The King and I

Music by Richard Rodgers, book and lyrics by Oscar Hammerstein
Lincoln Center Theater
Opera House, Manchester
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On the face of it, The King and I is not a musical that should age well. Written by iconic duo Rodgers and Hammerstein—and familiar to most people from the 1956 film starring Deborah Kerr and Yul Brynner—it tells the true story of Anna Leonowens, a British governess in 1860s Siam charged with teaching the royal children. The original film cast included only two actors of Asian origin, and the exaggerated Orientalism.

This production, originally mounted on Broadway in 2015 and now touring the UK, proves that The King and I shouldn’t be consigned to the history books yet—or ever. For a start, the political, cultural and existential questions pondered by the King—and fiercely debated by him and Anna—are as relevant now as they were in the '50s. The meeting of Eastern and Western ideals mirrors our own contemporary struggles with cultural integration. With lyrics like “everybody find confusion in conclusion he concluded long ago,” "Puzzlement" could be an anthem for the UK post-Brexit.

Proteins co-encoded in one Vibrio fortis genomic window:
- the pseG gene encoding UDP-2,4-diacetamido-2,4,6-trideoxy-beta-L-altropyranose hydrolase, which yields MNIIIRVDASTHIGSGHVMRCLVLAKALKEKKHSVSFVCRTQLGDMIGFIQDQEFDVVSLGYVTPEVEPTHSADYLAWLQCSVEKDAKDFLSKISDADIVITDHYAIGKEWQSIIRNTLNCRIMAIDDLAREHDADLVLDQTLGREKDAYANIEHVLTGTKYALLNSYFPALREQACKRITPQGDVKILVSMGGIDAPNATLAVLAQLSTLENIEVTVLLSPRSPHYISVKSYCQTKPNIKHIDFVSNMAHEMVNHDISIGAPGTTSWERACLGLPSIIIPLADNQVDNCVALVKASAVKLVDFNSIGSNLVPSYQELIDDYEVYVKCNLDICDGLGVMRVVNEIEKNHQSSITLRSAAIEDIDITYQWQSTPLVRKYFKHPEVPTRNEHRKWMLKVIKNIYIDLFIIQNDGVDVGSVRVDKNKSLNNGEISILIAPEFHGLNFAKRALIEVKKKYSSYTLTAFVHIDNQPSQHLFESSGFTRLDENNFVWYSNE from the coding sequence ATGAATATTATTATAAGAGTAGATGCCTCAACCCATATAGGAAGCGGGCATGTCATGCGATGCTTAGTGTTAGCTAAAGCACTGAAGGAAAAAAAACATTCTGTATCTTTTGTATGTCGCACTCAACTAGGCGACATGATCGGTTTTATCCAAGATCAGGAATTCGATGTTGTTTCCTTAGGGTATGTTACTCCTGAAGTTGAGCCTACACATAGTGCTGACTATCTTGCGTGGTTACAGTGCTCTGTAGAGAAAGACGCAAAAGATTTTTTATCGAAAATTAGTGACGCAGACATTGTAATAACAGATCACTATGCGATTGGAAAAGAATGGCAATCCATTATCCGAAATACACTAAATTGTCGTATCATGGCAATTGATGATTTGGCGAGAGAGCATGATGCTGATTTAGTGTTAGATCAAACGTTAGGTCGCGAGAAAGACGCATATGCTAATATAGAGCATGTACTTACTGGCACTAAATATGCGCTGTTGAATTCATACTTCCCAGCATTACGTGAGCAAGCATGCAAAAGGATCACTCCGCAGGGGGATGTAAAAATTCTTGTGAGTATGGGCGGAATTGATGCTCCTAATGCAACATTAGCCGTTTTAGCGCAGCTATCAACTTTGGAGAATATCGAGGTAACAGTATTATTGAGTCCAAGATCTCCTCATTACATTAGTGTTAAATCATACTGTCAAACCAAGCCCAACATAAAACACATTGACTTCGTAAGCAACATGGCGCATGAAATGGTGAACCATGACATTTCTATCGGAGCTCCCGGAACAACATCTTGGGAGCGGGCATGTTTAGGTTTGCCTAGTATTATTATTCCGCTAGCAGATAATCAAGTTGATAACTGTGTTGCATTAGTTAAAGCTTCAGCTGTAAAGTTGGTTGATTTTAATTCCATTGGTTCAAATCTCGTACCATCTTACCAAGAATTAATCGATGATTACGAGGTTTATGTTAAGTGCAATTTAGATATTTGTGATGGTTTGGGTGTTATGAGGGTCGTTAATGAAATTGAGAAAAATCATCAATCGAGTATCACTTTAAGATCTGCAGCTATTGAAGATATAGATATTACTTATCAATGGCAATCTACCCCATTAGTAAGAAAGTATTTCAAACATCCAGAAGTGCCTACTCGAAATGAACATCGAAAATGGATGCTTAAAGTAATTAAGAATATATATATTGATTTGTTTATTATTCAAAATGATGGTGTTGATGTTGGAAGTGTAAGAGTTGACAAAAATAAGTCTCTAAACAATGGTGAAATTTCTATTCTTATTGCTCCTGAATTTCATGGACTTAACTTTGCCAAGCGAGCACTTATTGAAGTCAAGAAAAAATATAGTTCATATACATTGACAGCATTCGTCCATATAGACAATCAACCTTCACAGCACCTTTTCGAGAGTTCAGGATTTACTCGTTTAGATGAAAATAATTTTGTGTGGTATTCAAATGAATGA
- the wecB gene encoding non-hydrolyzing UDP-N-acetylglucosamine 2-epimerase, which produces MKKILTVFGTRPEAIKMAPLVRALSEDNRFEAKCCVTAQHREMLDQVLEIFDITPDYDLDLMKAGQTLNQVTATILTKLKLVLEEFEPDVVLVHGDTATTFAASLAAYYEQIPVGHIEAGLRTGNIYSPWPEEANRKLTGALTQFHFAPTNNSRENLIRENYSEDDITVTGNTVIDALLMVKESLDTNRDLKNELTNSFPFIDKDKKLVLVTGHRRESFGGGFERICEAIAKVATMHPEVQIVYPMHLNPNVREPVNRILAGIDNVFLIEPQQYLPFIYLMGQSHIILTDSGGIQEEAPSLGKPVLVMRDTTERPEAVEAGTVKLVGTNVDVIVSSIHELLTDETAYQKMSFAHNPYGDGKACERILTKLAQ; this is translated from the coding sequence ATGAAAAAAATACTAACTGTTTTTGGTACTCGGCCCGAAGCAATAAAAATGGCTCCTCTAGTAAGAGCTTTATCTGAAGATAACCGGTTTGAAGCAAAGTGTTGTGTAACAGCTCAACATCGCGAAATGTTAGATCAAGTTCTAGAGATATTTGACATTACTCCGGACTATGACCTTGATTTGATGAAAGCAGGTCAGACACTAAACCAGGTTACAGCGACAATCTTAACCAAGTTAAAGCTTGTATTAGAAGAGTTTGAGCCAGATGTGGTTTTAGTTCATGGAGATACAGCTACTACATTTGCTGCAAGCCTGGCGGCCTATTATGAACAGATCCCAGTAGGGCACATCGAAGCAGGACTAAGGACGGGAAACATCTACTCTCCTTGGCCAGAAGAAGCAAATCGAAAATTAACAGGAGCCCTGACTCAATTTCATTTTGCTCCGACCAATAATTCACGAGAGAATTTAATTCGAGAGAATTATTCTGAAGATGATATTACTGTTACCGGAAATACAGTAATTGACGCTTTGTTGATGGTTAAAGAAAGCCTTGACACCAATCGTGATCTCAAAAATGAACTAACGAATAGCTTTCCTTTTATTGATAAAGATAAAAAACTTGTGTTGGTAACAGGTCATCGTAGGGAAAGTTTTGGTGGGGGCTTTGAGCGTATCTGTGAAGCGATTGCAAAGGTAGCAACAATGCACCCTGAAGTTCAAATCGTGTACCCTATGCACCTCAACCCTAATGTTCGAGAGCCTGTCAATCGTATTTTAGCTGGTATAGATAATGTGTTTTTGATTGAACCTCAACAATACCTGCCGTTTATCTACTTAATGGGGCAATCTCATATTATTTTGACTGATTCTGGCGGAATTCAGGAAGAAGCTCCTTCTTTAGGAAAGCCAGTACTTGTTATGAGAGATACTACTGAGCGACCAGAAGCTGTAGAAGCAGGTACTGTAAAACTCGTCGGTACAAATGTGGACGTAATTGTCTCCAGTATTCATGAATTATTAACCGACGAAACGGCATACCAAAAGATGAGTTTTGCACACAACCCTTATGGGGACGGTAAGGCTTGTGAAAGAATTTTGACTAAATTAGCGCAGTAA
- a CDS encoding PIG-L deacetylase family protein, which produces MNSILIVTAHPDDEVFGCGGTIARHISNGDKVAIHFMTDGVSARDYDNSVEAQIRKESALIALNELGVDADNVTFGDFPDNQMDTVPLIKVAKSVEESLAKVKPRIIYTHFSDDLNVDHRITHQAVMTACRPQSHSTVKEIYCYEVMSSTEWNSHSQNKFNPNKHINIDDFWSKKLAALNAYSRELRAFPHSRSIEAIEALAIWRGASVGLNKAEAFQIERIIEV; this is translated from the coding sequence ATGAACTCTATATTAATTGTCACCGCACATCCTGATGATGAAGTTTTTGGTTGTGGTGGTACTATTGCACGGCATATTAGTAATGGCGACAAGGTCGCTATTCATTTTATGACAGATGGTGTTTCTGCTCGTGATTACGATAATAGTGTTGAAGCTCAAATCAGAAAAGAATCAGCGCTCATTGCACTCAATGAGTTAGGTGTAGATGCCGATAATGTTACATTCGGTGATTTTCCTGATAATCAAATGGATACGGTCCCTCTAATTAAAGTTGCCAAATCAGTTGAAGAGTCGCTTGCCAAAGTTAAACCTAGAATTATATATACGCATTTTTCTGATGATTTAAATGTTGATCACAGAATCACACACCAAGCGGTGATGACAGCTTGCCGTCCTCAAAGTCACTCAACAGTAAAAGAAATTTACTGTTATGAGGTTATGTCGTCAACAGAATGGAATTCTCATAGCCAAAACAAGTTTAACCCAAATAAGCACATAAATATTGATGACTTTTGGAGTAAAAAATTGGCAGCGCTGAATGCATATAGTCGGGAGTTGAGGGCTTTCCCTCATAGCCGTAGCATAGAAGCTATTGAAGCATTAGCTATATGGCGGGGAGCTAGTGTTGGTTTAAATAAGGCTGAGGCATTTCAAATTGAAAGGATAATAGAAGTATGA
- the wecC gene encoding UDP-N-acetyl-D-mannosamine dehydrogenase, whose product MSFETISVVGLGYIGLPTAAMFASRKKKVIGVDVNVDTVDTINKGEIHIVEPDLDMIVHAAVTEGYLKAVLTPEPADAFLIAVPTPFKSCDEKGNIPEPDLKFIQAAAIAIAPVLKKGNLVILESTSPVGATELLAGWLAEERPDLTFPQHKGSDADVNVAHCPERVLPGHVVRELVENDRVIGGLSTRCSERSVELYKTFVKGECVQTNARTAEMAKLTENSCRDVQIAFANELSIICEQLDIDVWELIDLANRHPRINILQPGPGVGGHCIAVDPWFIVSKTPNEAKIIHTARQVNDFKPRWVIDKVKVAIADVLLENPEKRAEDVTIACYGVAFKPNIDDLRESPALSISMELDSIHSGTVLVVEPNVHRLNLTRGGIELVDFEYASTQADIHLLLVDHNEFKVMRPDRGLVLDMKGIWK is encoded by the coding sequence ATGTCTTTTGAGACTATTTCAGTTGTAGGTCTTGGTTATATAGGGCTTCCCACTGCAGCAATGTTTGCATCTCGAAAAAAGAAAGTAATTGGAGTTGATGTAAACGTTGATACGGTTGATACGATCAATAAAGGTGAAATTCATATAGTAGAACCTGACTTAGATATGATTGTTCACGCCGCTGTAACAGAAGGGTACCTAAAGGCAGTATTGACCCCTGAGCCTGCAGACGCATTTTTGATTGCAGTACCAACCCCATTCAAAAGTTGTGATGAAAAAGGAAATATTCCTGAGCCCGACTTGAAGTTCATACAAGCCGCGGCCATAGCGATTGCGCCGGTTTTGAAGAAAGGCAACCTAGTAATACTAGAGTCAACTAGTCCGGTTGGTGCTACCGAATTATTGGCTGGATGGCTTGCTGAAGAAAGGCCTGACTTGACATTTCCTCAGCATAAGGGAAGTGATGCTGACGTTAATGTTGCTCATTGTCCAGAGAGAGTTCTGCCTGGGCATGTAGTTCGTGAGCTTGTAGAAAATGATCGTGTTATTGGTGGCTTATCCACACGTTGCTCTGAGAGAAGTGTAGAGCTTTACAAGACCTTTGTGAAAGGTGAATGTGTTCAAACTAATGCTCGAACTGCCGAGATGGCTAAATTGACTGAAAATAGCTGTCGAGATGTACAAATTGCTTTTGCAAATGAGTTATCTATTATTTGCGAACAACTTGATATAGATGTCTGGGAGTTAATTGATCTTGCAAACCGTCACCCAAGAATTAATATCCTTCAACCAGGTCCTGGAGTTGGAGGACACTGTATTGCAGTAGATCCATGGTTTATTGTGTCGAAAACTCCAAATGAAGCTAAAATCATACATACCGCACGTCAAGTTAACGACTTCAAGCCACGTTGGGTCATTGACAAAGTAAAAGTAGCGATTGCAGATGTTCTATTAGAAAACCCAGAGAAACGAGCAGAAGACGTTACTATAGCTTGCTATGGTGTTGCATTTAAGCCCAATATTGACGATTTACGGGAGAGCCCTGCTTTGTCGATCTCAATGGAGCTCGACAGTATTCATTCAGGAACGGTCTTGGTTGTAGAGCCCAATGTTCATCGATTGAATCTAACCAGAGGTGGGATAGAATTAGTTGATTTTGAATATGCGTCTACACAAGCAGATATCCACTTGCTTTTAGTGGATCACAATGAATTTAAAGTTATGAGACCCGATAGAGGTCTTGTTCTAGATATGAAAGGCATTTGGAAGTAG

Jose Llana and Annalene Beechey excel in the lead roles, bringing the comedy and the spark in Anna and the King’s exchanges to the fore. Llana’s King is complex, his stubbornness and pride vying with quick intelligence; Beechey’s Anna is strong and resolute, but with a vein of giggling girlishness.

The music is, undoubtedly, the real star of the show. Stephen Ridley’s orchestra brings the lush, romantic score to fresh life and there are excellent vocal performances across the lead cast. Kamm Kunaree’s voice is exceptional, and her "I Have Dreamed" with Kavin Panmeechao is incredibly poignant, but it was Cezarah Bonner’s rendition of "Something Wonderful"—Lady Thiang’s ode to her husband—that brought tears to my eyes.

A large part of this production’s reinvention is down to the design. Catherine Zuber’s costumes are a rainbow of sumptuous fabric and the shimmering, gold leaf-covered front cloth is an imaginative signifier of the splendour of the Siamese court.

This splendour is most prominent in "The Small House of Uncle Thomas", the miniature narrative ballet put on by the court for their visiting guests. Traditional costumes, mime and music combine with high drama and slick choreography to create a real highlight of the show.

In a time when theatres are inundated with new jukebox musicals, it’s a joy to see a classic like The King and I revived and reinvented, proving its timelessness to a new generation with beautiful music and a moving, relevant story of friendship, love and respect across a cultural divide.

Reviewer: Georgina Wells